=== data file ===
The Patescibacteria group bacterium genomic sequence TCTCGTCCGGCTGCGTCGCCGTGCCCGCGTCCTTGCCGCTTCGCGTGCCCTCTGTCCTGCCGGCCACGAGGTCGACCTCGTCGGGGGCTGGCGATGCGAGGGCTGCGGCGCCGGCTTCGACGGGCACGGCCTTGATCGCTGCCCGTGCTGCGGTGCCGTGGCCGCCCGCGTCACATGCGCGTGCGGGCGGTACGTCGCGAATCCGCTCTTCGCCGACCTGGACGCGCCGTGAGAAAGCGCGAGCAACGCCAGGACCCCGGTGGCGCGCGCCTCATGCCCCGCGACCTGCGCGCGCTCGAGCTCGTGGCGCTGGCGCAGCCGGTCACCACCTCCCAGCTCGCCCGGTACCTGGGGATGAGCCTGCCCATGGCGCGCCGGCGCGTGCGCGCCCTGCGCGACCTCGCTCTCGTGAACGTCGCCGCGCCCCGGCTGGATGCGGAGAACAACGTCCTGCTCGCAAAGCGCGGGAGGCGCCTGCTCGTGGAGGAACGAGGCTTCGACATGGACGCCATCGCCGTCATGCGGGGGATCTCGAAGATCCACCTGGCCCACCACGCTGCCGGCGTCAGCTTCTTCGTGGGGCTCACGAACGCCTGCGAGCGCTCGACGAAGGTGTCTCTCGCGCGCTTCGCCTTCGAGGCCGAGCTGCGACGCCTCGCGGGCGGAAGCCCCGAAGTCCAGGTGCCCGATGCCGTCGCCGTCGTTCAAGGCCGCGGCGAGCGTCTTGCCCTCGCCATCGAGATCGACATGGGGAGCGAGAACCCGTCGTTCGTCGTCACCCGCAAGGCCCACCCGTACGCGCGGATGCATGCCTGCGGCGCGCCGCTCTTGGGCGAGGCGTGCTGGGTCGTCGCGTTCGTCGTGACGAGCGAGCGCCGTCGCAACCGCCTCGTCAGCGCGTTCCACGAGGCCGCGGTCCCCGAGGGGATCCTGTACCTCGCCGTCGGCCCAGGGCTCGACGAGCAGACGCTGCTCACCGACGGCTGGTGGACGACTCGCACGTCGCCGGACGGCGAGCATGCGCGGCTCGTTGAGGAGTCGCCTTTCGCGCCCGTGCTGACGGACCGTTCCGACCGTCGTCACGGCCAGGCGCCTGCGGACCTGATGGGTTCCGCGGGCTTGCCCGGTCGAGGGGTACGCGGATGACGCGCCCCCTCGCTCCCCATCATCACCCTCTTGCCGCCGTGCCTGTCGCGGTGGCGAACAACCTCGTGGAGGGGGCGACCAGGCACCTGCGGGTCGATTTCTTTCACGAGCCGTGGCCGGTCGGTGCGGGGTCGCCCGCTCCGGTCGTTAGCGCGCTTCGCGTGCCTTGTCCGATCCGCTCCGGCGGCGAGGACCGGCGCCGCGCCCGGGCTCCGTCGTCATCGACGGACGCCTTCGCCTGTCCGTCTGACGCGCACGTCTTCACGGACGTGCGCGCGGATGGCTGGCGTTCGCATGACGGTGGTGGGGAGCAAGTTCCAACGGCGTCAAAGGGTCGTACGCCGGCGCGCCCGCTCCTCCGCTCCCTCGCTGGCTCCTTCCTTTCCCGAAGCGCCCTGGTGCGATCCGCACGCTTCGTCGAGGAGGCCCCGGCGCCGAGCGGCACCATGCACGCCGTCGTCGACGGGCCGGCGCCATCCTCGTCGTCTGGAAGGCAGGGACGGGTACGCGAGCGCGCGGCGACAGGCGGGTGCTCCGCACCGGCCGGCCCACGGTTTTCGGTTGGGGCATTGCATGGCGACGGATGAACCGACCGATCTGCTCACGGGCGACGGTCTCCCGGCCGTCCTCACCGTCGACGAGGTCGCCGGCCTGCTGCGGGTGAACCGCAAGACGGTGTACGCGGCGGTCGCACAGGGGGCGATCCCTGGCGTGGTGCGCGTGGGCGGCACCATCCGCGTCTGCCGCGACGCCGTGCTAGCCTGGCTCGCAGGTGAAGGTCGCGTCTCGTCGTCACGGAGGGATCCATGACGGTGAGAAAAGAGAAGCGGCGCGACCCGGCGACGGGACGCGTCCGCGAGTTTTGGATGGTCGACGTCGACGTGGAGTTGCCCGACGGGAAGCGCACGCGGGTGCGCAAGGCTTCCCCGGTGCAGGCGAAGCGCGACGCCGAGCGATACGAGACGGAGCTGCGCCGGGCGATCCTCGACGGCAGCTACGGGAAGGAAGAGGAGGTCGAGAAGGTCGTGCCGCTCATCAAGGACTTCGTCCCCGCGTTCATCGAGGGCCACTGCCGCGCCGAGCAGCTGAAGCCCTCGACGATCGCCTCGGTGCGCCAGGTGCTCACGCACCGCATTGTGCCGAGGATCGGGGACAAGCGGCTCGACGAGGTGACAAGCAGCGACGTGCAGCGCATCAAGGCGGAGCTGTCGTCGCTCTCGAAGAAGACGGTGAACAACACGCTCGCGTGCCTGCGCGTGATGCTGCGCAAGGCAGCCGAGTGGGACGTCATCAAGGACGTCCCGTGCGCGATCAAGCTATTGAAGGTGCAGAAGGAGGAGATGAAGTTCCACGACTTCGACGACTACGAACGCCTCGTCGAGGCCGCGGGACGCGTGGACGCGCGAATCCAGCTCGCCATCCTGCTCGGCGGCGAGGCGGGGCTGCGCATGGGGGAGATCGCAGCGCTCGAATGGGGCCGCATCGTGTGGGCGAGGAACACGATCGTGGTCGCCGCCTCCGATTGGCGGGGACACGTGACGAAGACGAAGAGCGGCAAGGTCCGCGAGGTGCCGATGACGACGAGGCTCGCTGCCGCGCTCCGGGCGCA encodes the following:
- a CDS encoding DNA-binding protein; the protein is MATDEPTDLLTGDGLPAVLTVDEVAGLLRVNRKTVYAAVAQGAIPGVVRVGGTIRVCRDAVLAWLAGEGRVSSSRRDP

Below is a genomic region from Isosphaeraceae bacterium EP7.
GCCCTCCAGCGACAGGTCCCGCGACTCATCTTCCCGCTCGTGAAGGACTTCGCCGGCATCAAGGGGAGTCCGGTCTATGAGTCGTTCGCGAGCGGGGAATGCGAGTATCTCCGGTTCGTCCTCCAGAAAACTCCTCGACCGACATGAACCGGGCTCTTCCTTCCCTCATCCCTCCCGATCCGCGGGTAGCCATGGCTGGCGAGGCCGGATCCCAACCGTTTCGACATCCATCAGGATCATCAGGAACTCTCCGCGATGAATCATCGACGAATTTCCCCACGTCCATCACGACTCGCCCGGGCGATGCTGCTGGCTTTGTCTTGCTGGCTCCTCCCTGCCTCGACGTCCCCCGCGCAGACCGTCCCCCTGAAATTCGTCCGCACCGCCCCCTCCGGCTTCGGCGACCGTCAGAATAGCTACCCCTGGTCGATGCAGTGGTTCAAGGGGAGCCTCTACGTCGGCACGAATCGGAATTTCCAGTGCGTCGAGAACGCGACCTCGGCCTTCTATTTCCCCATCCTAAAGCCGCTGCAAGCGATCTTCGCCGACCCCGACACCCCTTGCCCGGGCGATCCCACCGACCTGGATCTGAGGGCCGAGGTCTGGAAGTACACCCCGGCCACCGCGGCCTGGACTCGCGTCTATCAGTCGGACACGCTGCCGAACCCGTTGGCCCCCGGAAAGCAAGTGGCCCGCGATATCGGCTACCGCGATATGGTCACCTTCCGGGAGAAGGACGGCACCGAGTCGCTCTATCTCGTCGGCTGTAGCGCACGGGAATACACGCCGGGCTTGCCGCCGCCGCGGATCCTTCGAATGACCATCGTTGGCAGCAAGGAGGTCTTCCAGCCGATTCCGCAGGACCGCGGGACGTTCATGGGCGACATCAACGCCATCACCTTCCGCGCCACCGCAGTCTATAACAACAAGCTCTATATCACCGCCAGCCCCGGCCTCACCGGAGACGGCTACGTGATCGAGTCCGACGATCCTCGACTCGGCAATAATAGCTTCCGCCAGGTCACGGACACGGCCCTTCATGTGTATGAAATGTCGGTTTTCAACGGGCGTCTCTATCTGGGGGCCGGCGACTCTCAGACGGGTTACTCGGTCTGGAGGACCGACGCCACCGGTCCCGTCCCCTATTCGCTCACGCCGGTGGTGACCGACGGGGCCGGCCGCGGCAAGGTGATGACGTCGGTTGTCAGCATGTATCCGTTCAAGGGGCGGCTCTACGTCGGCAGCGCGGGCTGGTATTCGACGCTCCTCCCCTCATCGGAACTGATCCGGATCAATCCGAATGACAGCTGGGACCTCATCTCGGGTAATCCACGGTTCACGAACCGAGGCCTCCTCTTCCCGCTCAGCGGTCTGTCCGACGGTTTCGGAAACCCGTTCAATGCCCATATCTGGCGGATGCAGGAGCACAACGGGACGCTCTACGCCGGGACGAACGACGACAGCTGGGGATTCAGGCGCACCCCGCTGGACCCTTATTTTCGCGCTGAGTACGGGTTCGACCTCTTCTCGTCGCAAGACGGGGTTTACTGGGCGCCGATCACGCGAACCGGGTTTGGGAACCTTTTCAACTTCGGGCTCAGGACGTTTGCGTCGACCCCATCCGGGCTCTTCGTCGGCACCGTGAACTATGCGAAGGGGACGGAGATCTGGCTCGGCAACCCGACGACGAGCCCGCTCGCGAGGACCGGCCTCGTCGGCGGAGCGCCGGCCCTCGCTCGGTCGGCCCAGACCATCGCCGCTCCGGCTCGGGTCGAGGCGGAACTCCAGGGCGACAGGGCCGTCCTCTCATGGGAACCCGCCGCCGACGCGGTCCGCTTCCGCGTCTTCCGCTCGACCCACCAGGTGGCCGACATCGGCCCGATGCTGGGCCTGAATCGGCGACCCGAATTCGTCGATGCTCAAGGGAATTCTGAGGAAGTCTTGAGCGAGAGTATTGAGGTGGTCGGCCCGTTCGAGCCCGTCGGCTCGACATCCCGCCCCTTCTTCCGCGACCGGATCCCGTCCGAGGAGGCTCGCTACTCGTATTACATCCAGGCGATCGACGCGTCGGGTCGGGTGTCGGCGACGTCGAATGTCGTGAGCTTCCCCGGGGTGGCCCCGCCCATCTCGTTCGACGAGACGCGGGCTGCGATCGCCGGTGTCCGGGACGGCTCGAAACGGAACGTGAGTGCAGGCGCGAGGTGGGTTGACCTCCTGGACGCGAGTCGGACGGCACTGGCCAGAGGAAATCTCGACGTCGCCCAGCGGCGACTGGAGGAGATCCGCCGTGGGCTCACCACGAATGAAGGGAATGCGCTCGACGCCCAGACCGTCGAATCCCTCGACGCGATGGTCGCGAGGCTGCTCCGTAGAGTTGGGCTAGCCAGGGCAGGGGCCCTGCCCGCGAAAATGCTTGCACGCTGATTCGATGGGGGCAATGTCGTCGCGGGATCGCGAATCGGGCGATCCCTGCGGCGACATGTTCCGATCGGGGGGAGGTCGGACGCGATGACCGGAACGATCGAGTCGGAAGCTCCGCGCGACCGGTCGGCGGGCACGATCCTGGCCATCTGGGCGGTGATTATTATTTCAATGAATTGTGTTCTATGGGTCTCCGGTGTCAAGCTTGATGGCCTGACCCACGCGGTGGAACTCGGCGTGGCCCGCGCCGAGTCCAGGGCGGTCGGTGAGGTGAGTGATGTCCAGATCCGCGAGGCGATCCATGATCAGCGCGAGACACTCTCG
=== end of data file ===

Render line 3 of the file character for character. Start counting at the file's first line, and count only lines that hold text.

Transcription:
Below is a genomic region from Isosphaeraceae bacterium EP7.